One of the great things about Brisbane International Film Festival is not only the celebration of new films and innovations but also the celebration of old ones.
Six Degrees of Separation is almost incidentally nostalgic of New York, the 90s and the fantasy of socialites. Though there’s been enough time to get informed, it’s obvious this film is adapted from a theatrical production.
The film occupies conversation rather than action. The movie becomes introspective of the characters and something almost fantastical and surreal when regarding things that aren’t concrete. Themes drive the production, not plot.
Especially once you embrace the lack of linear plot in this story. The flashbacks and backtracks and the characters thinking backward and forward, understanding or losing their ignorance. Naturally, the early nineties music is just as enchanting.
But it’s the witty dialogue that holds viewers. It is an intellectual film, whatever that means. The characters are ludicrous, but you must bear in mind the comical rants and bizarre reactions are satire. Satire of the wealthy, satire of the wealthy’s children and most importantly satire of the idea that you have control over your life.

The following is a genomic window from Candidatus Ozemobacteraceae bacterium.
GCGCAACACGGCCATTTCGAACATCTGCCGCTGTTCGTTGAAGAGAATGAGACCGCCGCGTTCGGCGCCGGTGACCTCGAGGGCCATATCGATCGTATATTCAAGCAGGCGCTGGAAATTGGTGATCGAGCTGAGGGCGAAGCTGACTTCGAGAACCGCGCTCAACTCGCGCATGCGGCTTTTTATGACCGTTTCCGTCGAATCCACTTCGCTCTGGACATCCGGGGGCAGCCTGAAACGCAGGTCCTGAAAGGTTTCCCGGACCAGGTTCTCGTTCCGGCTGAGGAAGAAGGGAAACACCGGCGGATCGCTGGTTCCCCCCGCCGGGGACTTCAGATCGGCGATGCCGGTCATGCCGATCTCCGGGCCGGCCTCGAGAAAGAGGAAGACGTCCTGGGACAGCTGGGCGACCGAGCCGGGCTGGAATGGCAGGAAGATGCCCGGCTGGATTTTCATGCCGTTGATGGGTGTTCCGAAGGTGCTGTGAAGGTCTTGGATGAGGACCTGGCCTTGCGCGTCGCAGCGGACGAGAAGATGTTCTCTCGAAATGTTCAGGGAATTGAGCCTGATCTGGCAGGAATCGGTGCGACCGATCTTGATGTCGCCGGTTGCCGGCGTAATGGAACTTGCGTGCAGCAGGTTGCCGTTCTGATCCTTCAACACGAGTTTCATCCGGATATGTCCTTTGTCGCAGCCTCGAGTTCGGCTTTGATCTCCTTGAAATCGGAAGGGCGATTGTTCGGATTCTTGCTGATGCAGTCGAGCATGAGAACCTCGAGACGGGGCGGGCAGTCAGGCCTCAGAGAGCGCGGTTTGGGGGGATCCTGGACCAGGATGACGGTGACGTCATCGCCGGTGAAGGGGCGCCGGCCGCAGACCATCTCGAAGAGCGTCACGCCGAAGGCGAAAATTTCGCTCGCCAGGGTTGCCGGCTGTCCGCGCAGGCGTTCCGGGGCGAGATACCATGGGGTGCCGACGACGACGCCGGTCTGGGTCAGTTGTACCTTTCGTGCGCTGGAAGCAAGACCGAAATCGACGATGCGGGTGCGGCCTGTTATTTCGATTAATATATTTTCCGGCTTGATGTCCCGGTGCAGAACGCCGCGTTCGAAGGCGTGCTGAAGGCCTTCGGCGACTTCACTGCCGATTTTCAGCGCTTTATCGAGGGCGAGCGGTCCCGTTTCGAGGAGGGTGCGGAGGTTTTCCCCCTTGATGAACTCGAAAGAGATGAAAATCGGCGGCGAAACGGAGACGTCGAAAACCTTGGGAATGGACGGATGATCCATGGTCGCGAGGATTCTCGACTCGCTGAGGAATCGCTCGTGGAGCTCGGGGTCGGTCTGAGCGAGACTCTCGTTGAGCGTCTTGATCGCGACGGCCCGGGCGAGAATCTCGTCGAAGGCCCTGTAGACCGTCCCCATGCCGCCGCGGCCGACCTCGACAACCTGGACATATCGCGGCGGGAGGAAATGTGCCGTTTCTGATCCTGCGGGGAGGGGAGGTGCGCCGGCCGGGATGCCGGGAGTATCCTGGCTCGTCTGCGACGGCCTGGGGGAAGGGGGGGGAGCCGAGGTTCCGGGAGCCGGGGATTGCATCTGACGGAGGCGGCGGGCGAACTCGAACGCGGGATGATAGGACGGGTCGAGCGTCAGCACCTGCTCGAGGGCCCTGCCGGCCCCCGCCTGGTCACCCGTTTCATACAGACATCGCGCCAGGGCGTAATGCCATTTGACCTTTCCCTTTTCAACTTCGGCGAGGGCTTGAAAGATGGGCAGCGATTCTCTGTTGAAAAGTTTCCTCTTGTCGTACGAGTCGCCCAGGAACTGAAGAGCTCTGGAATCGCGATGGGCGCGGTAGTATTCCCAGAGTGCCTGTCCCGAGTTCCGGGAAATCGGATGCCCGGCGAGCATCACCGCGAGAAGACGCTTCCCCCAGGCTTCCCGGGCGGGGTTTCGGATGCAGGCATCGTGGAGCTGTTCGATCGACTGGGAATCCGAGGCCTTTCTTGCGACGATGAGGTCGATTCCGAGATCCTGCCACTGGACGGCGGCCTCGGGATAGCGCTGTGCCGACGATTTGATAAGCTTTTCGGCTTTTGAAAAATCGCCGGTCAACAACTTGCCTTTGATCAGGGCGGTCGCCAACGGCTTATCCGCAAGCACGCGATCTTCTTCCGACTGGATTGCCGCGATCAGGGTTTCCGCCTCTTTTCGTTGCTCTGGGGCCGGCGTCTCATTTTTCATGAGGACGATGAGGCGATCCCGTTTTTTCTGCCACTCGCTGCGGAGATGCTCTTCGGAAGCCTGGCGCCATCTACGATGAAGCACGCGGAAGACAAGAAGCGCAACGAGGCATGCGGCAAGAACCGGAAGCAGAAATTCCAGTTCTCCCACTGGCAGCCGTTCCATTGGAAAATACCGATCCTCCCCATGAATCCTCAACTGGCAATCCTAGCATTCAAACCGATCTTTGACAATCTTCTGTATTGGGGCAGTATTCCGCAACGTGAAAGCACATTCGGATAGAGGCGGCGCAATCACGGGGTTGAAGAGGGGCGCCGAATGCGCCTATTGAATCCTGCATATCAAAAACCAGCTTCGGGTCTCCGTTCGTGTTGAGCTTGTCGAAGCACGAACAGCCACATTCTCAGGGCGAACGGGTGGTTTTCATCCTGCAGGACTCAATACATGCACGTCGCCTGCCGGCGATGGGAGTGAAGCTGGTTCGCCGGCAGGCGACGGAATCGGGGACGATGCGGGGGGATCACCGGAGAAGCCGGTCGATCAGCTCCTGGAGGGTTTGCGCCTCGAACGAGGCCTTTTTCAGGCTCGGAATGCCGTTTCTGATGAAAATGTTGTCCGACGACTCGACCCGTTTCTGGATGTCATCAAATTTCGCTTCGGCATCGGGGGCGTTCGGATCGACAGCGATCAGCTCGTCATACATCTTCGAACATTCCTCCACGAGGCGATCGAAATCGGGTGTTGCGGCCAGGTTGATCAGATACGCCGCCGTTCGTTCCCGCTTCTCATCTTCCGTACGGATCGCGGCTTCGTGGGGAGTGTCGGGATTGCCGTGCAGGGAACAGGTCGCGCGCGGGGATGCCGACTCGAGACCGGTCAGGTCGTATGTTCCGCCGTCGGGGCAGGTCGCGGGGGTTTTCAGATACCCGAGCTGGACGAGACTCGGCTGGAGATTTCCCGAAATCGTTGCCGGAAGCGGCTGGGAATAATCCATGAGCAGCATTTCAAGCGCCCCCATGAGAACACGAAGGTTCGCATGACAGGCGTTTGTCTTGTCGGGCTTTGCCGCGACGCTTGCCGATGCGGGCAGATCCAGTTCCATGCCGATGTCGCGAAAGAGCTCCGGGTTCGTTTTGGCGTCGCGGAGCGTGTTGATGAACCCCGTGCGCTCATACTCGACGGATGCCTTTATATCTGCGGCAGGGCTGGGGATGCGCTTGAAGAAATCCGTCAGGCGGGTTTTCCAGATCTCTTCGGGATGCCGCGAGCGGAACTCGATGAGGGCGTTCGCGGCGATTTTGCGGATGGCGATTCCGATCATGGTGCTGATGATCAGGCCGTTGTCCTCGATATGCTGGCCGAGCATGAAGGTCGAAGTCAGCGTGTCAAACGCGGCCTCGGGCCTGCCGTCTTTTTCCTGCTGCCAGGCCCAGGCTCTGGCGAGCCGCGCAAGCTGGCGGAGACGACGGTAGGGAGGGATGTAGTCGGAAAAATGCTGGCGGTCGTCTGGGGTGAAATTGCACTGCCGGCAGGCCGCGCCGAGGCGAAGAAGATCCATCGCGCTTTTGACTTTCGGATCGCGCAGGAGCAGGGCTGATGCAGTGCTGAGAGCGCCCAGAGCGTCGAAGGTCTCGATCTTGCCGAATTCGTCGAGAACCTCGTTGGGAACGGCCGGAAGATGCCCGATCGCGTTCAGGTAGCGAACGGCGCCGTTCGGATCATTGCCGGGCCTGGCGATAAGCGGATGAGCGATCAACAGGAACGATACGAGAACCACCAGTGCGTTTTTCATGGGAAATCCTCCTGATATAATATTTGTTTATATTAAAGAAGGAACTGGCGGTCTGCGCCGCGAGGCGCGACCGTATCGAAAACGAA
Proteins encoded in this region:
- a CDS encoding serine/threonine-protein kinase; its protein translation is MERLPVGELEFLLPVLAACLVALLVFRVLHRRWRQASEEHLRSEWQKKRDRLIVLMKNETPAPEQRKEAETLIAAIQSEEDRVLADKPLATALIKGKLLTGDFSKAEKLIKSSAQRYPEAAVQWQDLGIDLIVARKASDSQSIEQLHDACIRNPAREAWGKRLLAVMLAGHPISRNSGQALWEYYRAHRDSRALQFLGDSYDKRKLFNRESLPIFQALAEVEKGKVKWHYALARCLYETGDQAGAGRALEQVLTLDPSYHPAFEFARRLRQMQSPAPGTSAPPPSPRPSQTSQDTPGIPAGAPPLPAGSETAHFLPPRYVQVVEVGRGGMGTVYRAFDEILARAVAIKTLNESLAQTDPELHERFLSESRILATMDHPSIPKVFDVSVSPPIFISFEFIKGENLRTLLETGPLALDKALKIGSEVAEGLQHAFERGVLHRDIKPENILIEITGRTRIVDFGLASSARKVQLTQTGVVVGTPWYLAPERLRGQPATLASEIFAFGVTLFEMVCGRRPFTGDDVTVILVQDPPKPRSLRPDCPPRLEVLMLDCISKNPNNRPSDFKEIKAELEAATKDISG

If you’re not prepared for it you could fall into a feeling that it is stuffy or pretentious, and perhaps slow paced. But its entire purpose is to be camp. It is theatre transmuted to screen, and when this is done well it becomes a titillating communiqué of thoughts. Six Degrees of Separation succeeds in this.
Will Smith is superb as the lying and lost youth that he plays. When events turn tragic his relationship with the Kittredges becomes convoluted and fascinating, as is the idea. There’s hesitation whether to call this a film based on a play, or a play created with film.
Regardless of such confusion Six Degrees of Separation remains a modern classic. One of the more understated, gentle, intellectual quirky films embedded in the stream of 90s cult classics. The film has favourable reviews on mega movie rating hubs like Rotten Tomatoes and IMBD. And this story continues to remain relevant to audiences today, earning its spot in the line up of old films at BIFF.
Review Score: FOUR STARS OUT OF FIVE
Six Degrees of Separation was screened at – and was reviewed during – the Brisbane International Film Festival